One fully-grown and love-seeking male skunk who dug his way underneath the front deck and lived there during the winter-into-spring span of three weeks (aka mating season), making his presence known in episodic crop-dusting spurts, rendering safe front door passage impossible until Patrick pulled up the deck wood planks one night and used a length of 2” x 2” to disprove his theory that skunks are unable to spray with their tails in the “down” position. The skunk left his temporary hovel laughing, as Patrick, dazed, walked himself and the now-sprayed stick through the house, wondering where that odor was coming from and why it wasn’t going away. I moved quickly and efficiently from my napping spot on the couch to the Corolla outside, drove it to the end of the quarter-mile driveway and spent the rest of the night there, more or less stink-free.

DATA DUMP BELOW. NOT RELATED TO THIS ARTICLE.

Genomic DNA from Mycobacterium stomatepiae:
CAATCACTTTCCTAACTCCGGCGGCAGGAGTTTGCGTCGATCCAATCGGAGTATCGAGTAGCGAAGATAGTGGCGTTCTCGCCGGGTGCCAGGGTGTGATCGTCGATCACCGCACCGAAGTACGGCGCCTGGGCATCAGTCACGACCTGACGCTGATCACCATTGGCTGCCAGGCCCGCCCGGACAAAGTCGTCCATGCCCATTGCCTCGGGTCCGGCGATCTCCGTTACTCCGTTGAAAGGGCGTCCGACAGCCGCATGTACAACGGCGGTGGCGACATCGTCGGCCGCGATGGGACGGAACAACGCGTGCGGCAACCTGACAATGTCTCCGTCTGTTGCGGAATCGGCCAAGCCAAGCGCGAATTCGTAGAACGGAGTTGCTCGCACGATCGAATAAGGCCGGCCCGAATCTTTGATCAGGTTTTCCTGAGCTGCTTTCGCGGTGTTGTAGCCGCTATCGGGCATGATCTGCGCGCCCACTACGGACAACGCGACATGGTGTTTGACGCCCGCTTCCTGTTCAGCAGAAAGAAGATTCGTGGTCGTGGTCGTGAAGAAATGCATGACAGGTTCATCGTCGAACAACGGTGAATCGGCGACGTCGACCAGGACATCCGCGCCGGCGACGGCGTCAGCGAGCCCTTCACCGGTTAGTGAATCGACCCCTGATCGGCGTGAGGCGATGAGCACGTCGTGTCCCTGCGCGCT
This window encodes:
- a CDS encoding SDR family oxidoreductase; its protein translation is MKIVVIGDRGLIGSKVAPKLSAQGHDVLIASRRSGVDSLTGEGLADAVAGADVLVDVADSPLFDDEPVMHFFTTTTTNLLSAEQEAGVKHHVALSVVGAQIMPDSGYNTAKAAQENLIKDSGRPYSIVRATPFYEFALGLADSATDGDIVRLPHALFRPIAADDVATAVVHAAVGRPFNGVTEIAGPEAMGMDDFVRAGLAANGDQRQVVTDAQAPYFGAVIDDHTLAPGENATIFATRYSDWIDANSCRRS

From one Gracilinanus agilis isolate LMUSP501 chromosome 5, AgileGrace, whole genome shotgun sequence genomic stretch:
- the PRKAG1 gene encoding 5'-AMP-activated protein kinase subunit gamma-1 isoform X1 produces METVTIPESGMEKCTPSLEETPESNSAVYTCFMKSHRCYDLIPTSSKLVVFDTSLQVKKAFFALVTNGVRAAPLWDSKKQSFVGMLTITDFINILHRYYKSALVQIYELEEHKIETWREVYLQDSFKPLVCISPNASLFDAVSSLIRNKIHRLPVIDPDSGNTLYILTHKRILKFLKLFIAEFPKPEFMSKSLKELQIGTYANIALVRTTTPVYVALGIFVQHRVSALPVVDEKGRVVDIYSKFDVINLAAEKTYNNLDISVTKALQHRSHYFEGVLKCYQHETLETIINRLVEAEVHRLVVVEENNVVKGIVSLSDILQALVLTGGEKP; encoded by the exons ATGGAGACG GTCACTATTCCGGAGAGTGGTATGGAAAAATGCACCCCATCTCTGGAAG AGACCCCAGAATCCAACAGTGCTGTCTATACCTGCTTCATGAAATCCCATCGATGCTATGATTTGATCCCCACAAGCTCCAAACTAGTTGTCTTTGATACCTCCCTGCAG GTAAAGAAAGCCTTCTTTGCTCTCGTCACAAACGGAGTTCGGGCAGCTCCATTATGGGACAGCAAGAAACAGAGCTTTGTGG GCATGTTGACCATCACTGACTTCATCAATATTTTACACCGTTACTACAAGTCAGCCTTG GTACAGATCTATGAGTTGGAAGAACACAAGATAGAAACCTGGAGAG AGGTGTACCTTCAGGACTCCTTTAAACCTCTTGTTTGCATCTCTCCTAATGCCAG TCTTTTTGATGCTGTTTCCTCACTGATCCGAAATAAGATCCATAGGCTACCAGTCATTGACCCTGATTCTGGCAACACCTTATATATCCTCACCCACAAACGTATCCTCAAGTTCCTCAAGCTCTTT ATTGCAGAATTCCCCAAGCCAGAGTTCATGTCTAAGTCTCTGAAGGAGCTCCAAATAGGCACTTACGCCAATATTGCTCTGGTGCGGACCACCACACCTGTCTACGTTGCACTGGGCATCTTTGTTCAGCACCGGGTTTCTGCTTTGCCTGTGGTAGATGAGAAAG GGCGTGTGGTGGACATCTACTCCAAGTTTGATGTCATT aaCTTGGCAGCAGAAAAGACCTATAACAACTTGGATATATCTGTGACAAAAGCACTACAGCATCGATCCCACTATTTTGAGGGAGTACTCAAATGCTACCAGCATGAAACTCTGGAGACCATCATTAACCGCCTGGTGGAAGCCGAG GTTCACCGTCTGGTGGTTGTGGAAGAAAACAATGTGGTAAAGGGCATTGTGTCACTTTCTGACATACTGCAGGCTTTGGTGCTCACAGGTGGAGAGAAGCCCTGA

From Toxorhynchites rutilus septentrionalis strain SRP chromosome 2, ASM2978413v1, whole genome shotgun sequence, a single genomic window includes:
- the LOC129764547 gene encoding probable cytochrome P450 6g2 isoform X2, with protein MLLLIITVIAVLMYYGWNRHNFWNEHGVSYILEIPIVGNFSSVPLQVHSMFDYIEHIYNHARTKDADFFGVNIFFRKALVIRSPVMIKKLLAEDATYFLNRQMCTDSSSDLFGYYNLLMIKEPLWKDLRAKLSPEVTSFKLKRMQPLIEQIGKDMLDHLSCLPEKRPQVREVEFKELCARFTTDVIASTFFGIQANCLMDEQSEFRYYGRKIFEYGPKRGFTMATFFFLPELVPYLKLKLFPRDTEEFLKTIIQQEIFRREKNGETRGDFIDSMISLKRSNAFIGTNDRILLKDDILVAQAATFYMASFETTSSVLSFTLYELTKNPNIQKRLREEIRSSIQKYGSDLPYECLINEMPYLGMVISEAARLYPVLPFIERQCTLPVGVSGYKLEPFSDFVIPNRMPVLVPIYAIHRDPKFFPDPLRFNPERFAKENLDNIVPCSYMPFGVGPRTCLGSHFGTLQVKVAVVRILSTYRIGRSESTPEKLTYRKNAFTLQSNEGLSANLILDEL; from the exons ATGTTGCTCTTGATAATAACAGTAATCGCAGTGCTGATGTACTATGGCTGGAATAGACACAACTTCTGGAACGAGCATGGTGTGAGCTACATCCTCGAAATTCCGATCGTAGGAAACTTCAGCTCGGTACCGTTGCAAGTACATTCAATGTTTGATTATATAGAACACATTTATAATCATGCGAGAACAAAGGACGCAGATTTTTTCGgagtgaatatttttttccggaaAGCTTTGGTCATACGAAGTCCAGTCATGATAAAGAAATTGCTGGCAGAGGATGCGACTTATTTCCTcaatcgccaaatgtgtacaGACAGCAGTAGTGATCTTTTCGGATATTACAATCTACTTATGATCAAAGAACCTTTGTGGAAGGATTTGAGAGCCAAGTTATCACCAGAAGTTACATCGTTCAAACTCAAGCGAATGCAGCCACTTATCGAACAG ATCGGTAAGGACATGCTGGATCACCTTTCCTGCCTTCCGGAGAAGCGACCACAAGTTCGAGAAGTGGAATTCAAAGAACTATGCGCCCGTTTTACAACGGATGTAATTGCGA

Add to this list a series of egg layers (we started with seven, and through the years have had as many as 26), over 300 meat chickens, fifteen Bourbon Red heritage breed turkeys, 47 Boer goats, three flocks of pearl grey Guinea hens who, because of their resistance to roosting safely in the coop at night despite our vigilance and encouragement, disappeared into the hungry mouths of our meadow raccoons, precisely six stray dogs of various breeds and ages, a peacock named Sparky who cried out in loneliness every night his first summer with us until a female of his tribe picked her way down the gravel path, resulting in two offspring. We’ve also wrestled with wolf spiders as big as the palms of our hands, more carpenter bees, groundhogs who are too smart for live traps, and brilliant red cardinals (the birds, not the clerics). And lastly, Scout, our first beloved hand-raised kitten-into-cat, who owned us faithfully for seventeen years until cancer moved him to his permanent place beneath the hollowed out apple tree stump in the front yard.